When it comes to general pharmaceutical processing, tableting and encapsulating equipment were the most commonly purchased production technologies for solid-dose form processors. About a third of equipment buyers purchased blenders, counting equipment, form/fill and seal equipment and high-shear mixers. According to the study, buyers are most interested in mixing/blending, heating and cooling equipment and homogenizing equipment for semi-solid dose production Those manufacturing liquid dose forms indicated they’re most interested in filtration technologies, likely seeking technologies that speed this critical quality control measure.

Packaging Matters

The leading new equipment purchases in the primary packaging category were aseptic filling and sealing/capping equipment for vials, syringes, ampoules and other parenteral drug delivery devices. Buyers were also interested in purchasing aseptic blow/fill/seal equipment for eye drops, blood and intravenous liquids by approximately one third, across the board. This is also true for unit-dose blow/fill/seal equipment, high-speed inspection systems and packaging/assembly lines for inhalers and patches.

When it comes to secondary packaging, close to half indicated they are purchasing labelers and printers. According to the study, another third are specifying tamper-evident solutions, serialization equipment, bulk packaging equipment and end packaging.

Resource Recovery

Industry consolidation, evolving processing and manufacturing techniques, and shifting global market forces are prompting drug manufacturers to rethink their overall equipment acquisition and disposition strategies. Much of this equipment is far from obsolete and possesses years of remaining service life. Disposing of equipment that is no longer in service is fast becoming an effective way to recover some of the capital spent on acquisitions, depending on the type and condition of the machine, as well as the cost of removing it. Many companies and contract service providers are turning to highly reputable, reliable used equipment brokers to help them determine the best strategies for acquiring or selling idle, but serviceable equipment and systems.

Such activity apparently is popular; with 69% indicating their organization is pursuing an equipment investment recovery strategy. According to the study the top two reasons equipment becomes surplus is either the machine’s become outdated or an upgrade is desired; however equipment that’s become redundant or idle (for most any reason associated with operational changes) round out the list of reasons to attempt the recovery of some of the capital spent on those machines.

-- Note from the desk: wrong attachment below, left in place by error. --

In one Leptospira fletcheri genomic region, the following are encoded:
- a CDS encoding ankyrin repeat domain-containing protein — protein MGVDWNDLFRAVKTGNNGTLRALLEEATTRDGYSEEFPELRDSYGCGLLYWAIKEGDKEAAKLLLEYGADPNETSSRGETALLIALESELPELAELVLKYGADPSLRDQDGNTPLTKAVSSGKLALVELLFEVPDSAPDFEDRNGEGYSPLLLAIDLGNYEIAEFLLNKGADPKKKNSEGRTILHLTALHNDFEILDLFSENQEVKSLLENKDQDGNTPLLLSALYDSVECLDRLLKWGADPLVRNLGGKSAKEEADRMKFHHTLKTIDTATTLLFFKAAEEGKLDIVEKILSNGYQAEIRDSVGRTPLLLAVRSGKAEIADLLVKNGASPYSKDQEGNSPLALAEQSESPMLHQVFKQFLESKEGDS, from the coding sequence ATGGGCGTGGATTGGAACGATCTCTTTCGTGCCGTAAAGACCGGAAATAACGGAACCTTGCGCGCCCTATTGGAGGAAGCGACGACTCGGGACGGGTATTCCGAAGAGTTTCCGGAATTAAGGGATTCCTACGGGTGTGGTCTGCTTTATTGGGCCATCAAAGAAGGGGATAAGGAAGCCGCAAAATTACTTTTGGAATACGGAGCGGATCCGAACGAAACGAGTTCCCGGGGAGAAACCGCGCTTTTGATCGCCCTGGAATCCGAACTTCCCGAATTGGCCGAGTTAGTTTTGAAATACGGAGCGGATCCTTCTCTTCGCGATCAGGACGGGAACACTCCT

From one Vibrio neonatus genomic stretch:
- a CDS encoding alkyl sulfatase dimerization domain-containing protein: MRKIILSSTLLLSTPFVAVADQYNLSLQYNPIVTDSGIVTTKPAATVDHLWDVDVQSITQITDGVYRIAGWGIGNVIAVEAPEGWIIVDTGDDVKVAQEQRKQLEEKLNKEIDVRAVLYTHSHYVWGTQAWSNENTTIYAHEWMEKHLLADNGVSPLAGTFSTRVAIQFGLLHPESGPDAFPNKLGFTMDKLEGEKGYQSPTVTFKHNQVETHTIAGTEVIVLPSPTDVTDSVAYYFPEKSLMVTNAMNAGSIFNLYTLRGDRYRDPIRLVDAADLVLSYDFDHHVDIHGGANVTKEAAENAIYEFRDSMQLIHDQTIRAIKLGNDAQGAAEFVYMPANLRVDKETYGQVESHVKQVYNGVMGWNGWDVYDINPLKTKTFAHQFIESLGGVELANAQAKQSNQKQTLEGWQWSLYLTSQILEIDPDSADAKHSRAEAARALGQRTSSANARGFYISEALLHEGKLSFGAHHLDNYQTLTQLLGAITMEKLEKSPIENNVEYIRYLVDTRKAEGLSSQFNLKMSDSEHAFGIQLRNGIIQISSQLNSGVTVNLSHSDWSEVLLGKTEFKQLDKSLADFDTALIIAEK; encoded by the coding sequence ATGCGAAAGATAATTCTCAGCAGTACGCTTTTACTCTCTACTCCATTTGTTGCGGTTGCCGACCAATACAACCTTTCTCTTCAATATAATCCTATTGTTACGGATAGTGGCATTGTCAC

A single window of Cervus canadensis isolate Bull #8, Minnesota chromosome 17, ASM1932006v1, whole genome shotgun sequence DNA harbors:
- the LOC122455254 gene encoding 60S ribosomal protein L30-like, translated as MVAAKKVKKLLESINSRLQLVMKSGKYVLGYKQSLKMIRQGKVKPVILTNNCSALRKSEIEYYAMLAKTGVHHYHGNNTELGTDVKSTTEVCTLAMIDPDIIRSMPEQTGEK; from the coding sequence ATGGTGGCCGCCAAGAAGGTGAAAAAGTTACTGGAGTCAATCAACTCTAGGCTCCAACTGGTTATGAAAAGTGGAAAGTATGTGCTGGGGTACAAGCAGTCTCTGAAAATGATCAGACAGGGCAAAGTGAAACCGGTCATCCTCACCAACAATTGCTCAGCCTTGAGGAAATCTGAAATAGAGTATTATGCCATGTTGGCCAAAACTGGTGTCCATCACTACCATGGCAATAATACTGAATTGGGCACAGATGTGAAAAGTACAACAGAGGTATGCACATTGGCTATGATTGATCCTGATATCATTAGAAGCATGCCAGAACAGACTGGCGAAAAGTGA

What’s being placed on the used equipment market? According to Nice Insight’s study, fill/ finish and packaging machines (41%) and liquid processing systems (35%) were the most popular, followed by solid dose processing and semi-solid dose processing equipment at 29% respectively.

Increase in Outsourcing

To meet the changing requirements of drug owners and the industry’s response to market forces and competitive dynamics, contract service providers have been busy remaking and realigning their operations to win Pharma’s business. Consolidation is increasing as companies acquire and merge their way to competitive advantage. The industry’s leaders are seeking contract service providers with advanced technical capabilities and equipment, best-in-class automation and informatics as well as the ability to process highly potent compounds and highly controlled substances. Nice Insight’s 2016 CDMO Outsourcing Survey [2] revealed a significant increase in spending for contract services. A majority indicated they annually spend $51 million to $100 million on outsourcing, while another 28% spend more than $100 million. During the year prior, Nice Insight’s study revealed the majority spent $10 million to $50 million for outsourcing services.

What Lies Ahead

There is a growing interest in the continuous manufacturing of APIs and finished pharmaceutical products. The benefits include simplified scale-up and production runs that more closely match or respond to demand. In a continuous manufacturing scheme for example, equipment scale remains constant, it’s the supply of inputs and the length of running time that dictates production volume. Other major advantages of continuous manufacturing include assured product quality (as it mitigates process variability) and a more efficient consumption of resources and labor. The FDA’s approval of Janssen’s continuous manufacturing-based production of Prezista is a shining example of how this manufacturing technique is being adopted by Pharma and supported by regulators.

Overall, Nice Insight’s survey results reveal Pharma’s equipment specifiers and purchasers are responding to the Pharma sector’s major strategic imperatives, seeking advantage by increasing capital spending on equipment and operations. Some 15 years ago regulators recognized that the road to safer more effective and affordable medicines is directly related to how well they are made. What followed, the doctrine of current Good Manufacturing Practice (cGMP) has been guiding the industry ever since and recent purchasing and specifying behavior continues to support the industry’s ongoing effort to achieve the overarching goals of the FDA’s quality initiative.

References 

 
  1. The 2016 Nice Insight Pharmaceutical Equipment Survey.
  2. The 2016 Nice Insight Contract Development & Manufacturing Survey.